NEWS: Bell waits in the wings as staff desert Greer

Senior executives at Ian Greer Associates are negotiating a move to Sir Tim Bell’s Lowe Bell Communications, as part of a mass exodus from the lobbying firm following the collapse of its libel case against the Guardian and further allegations about its role in the ‘cash-for- questions’ affair.

Senior executives at Ian Greer Associates are negotiating a move to Sir

Tim Bell’s Lowe Bell Communications, as part of a mass exodus from the

lobbying firm following the collapse of its libel case against the

Guardian and further allegations about its role in the ‘cash-for-

questions’ affair.



The talks have been led by Jeremy Sweeney and IGA director Perry Miller.

Sweeney has resigned as UK managing director of IGA and is currently

working out his notice.



Bell confirmed he was in negotiations with ‘a handful’ of people from

IGA. He told PR Week: ‘I am talking to a group of people within IGA

about whether they would like to come and work with us and bring their

clients with them, if they want to come. If the package makes sense I’ll

go along with it. I am not buying IGA nor any part of it.’



If the deal succeeds, Sweeney and Miller will join a flood of IGA staff

who have now quit the firm. Andrew Smith, group managing director,

resigned last week before a board meeting at which Ian Greer announced

he would step down as chairman of the company and offered to hand

control to the remaining directors. Greer, however, withheld the news of

Smith’s resignat-ion until after the meeting. This proved to be the

final straw for Robbie MacDuff, managing director of IGA’s Scottish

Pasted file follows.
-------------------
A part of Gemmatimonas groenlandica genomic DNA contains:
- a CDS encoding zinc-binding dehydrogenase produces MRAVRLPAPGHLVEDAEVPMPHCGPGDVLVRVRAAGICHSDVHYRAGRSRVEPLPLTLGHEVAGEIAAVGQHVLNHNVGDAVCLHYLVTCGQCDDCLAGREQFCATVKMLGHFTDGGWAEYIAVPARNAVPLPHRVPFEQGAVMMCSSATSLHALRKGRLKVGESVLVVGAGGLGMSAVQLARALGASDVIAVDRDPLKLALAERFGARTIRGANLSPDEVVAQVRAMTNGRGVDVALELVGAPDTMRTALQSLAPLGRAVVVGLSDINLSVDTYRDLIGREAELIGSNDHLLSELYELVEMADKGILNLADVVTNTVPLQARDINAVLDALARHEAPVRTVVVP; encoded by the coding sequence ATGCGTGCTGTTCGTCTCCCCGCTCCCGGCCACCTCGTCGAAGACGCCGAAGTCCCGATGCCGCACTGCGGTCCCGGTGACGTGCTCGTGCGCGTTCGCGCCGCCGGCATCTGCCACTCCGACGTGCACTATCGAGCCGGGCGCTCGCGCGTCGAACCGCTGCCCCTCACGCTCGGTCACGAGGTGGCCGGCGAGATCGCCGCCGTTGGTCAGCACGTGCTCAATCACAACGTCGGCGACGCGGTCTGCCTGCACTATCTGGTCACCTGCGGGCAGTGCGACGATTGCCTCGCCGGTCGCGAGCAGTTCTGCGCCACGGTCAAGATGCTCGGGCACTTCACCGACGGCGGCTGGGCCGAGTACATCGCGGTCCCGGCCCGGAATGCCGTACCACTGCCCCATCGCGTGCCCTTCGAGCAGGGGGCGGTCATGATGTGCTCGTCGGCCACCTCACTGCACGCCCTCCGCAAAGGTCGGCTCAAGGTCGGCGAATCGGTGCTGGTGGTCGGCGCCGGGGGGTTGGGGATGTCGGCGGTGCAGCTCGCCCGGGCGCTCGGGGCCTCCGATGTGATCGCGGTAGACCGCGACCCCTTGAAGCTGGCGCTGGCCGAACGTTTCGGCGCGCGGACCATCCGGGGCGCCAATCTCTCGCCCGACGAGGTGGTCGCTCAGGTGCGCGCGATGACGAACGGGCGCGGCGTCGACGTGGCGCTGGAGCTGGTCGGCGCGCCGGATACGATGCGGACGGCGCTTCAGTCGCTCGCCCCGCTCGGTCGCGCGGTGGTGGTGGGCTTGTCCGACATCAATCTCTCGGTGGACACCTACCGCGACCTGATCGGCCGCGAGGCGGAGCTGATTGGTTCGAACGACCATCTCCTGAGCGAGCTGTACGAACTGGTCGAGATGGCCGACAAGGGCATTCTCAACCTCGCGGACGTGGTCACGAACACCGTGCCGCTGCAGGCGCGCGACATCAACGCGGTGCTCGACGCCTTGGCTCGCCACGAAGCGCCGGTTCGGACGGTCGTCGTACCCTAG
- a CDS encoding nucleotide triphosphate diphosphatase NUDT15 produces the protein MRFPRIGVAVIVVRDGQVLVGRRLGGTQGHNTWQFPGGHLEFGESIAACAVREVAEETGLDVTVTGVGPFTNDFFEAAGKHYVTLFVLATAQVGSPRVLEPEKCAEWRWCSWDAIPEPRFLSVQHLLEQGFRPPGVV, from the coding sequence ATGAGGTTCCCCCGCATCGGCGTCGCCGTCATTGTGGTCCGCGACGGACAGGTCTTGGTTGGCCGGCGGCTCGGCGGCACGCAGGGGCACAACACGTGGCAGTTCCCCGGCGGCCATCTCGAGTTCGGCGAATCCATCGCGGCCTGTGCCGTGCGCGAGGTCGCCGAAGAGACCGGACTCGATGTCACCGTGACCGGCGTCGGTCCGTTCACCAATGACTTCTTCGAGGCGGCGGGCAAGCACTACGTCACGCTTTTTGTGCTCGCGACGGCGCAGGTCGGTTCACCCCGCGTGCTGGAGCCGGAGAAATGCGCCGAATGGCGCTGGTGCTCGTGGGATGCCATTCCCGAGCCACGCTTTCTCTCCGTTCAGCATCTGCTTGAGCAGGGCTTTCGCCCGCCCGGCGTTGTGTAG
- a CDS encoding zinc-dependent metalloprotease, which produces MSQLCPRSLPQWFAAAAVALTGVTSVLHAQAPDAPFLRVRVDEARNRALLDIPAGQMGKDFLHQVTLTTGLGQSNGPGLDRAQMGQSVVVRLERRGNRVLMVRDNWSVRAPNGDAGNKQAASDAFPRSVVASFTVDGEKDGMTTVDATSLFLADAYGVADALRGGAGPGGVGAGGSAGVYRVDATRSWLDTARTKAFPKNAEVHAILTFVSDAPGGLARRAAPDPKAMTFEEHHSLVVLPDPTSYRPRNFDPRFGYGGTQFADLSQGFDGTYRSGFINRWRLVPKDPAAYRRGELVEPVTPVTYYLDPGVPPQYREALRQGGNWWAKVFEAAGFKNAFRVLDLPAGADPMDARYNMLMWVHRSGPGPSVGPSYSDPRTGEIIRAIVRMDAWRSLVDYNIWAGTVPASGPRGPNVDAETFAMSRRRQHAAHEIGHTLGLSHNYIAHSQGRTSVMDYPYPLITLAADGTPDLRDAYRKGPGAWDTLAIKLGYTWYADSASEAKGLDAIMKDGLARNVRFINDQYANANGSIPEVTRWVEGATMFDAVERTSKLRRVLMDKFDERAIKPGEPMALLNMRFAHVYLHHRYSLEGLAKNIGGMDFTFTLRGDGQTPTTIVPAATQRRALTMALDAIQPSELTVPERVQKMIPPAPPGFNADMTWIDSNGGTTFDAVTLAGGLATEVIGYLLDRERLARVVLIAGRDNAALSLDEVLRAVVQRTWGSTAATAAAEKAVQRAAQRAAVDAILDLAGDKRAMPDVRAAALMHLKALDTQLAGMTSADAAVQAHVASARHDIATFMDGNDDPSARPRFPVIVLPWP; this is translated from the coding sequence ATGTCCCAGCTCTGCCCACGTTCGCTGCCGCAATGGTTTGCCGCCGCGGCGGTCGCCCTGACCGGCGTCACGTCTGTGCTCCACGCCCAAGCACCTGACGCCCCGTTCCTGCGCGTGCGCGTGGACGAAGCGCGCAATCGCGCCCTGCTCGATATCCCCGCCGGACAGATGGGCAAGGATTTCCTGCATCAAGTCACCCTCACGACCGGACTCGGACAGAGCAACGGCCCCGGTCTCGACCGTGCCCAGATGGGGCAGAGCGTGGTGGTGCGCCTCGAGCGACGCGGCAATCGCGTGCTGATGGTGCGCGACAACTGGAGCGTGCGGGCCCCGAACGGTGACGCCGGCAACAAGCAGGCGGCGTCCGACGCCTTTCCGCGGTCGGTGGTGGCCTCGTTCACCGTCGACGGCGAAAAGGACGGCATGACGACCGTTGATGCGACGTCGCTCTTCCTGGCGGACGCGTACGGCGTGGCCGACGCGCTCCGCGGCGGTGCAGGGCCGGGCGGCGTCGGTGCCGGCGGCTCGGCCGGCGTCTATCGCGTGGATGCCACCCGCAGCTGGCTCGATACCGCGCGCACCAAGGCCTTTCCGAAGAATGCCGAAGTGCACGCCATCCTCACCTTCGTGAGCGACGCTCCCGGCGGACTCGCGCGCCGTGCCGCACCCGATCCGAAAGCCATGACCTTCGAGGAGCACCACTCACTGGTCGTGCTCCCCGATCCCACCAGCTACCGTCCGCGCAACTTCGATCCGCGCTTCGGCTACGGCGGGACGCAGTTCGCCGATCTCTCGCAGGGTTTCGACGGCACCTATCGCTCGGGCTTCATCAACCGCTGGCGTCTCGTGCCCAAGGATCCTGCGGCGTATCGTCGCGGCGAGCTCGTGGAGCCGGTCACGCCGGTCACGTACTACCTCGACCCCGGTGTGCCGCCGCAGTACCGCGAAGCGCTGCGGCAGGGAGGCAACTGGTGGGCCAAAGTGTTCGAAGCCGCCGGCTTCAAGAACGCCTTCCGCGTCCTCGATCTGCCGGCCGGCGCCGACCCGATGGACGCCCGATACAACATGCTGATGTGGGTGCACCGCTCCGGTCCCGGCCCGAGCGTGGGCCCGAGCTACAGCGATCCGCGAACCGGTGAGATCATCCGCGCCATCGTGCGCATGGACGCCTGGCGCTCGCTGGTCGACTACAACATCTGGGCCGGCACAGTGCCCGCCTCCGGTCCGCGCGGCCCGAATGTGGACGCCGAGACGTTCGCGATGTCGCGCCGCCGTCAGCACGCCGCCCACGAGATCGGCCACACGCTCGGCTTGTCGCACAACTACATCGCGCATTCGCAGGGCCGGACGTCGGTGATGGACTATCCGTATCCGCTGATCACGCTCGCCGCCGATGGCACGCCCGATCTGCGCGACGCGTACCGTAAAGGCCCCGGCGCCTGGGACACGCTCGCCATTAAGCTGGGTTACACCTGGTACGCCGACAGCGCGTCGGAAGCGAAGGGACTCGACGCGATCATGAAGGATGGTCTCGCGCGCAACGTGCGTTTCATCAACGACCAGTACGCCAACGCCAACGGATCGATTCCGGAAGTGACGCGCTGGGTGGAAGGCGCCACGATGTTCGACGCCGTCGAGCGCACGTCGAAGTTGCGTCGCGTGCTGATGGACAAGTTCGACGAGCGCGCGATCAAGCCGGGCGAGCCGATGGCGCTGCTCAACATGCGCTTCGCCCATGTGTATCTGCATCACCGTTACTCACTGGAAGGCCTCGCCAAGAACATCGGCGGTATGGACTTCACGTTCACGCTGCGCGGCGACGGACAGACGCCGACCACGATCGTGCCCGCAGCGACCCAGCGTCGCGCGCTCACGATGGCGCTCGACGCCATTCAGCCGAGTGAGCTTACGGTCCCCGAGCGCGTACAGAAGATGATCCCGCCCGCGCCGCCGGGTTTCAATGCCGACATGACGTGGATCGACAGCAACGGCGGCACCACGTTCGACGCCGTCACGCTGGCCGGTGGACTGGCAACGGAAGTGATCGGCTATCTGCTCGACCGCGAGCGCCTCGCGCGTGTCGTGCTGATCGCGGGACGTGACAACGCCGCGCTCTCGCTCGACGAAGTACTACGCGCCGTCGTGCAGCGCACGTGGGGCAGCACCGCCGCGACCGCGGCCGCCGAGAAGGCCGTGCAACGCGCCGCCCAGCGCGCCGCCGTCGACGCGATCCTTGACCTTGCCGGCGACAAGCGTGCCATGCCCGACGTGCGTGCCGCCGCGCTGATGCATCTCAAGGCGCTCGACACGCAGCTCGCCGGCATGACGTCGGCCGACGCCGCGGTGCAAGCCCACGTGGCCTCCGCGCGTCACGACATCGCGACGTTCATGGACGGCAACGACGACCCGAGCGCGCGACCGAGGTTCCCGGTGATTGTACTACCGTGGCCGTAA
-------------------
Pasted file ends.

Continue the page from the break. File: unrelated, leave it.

office, who resigned on Sunday, along with IGA UK director Jonathan

Hopkins, Brad Staples, MD of IGA Europe in Brussels, and two of his

account directors, Liam McArthur and Edward Walsh.



Staples and his colleagues are understood to be exploring several

options for their future. Among others they are known to have had talks

with Brussels-based lobbying firm European Strategy - sister-company to

Westminster Strategy as well as Paul Adamson, of Adamson Associates.



Meanwhile, IGA’s client base also appears to be crumbling. PowerGen,

which used IGA for parliamentary research and lobbying, is believed to

have advised the company, it will not be reappointed after its contract

expires later this month.



Another high profile client, the Water Services Association, has given

notice to IGA Europe, which it used for monitoring in Brussels. A WSA

spokesman said Monday’s decision was sparked by the loss of ‘key

personnel’.



Calor Gas is also ending its association with IGA, although PR manager

Andrew Ford said the move is part of a pre-planned rationalisation of

its agencies.



One of the agency’s most recent high-profile clients, the National Union

of Teachers, which signed IGA in May is also reviewing the relationship.



Other clients, including Taylor Woodrow and recently merged automotive

and aerospace company Lucas Varity, have indicated that they are

watching how events unfold.



Another company, Thames Water said its account with IGA was due for

renewal in the next few weeks but would not comment on whether the

ongoing furore would affect its decision.



IGA is making no public comment on the situation. Crisis media

consultant John Stonborough, who had been called in by IGA, ceased

working for the agency on Friday. Stonborough said he had told the

agency his skills ‘were not relevant to the situation which has

developed’.



Analysis p9, Feature p12



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